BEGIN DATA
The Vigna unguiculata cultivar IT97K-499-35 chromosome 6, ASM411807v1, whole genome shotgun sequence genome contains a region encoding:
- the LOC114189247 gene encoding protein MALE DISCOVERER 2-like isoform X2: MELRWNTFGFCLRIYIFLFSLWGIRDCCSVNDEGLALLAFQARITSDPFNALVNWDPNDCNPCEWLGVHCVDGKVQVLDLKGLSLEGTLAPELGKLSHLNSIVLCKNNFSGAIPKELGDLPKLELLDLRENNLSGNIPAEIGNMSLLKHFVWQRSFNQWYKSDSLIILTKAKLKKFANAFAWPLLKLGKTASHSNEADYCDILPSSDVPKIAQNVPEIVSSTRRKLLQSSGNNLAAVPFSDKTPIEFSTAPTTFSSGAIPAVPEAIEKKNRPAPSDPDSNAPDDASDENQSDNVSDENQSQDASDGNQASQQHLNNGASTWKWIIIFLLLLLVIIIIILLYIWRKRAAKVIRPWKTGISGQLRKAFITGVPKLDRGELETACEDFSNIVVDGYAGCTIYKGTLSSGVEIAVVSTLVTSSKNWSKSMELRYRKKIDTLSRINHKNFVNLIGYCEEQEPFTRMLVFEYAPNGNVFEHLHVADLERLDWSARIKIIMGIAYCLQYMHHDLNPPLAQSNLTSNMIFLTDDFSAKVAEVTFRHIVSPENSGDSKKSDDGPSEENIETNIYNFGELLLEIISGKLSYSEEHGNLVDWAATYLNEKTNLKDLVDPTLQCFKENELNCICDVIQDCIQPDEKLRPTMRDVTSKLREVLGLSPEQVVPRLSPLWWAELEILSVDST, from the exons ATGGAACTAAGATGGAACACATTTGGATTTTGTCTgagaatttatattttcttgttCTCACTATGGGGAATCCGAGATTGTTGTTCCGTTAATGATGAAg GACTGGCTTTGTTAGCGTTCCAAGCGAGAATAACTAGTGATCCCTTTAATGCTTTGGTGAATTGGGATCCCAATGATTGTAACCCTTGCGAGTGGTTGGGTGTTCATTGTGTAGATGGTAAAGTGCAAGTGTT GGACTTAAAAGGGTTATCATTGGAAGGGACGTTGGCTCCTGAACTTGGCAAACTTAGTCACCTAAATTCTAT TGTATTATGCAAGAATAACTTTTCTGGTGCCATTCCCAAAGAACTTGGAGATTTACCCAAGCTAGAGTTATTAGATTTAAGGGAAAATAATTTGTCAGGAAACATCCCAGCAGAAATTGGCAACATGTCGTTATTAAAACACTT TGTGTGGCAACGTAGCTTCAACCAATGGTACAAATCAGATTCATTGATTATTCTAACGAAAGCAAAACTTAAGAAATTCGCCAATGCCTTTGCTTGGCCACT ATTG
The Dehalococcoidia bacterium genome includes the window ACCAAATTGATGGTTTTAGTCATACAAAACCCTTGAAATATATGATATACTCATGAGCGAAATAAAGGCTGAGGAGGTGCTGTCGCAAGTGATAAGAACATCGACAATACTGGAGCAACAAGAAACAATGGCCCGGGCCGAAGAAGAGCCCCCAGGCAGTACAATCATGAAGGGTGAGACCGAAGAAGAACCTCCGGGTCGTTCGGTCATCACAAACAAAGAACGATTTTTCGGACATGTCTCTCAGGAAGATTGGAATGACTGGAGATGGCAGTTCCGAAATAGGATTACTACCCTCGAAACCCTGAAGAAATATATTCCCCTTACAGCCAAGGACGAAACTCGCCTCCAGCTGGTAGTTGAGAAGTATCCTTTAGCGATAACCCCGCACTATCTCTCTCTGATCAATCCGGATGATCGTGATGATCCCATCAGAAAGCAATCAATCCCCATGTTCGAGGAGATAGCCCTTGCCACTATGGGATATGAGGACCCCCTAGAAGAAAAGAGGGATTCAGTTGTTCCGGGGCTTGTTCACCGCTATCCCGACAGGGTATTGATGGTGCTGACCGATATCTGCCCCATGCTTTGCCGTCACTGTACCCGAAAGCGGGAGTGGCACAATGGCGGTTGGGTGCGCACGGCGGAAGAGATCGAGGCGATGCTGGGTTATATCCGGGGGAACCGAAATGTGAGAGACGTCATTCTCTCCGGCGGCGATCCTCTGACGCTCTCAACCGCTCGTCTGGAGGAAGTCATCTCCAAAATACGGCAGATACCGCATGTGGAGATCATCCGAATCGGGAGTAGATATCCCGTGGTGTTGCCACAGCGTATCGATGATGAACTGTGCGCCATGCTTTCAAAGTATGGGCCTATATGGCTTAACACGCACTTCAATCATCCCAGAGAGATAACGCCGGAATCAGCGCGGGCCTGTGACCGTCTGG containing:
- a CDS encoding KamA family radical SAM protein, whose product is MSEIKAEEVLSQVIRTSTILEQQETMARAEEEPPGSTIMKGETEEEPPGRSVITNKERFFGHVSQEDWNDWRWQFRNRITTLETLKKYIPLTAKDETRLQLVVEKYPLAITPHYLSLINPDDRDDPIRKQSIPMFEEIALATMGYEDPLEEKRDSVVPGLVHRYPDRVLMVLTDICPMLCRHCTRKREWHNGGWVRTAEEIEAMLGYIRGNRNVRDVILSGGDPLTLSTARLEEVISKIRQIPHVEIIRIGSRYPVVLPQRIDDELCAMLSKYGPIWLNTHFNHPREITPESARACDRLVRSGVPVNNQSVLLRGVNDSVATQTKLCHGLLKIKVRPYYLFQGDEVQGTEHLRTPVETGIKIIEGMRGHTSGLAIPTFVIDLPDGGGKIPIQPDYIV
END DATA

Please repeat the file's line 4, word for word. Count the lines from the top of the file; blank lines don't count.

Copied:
- a CDS encoding KamA family radical SAM protein, whose product is MSEIKAEEVLSQVIRTSTILEQQETMARAEEEPPGSTIMKGETEEEPPGRSVITNKERFFGHVSQEDWNDWRWQFRNRITTLETLKKYIPLTAKDETRLQLVVEKYPLAITPHYLSLINPDDRDDPIRKQSIPMFEEIALATMGYEDPLEEKRDSVVPGLVHRYPDRVLMVLTDICPMLCRHCTRKREWHNGGWVRTAEEIEAMLGYIRGNRNVRDVILSGGDPLTLSTARLEEVISKIRQIPHVEIIRIGSRYPVVLPQRIDDELCAMLSKYGPIWLNTHFNHPREITPESARACDRLVRSGVPVNNQSVLLRGVNDSVATQTKLCHGLLKIKVRPYYLFQGDEVQGTEHLRTPVETGIKIIEGMRGHTSGLAIPTFVIDLPDGGGKIPIQPDYIV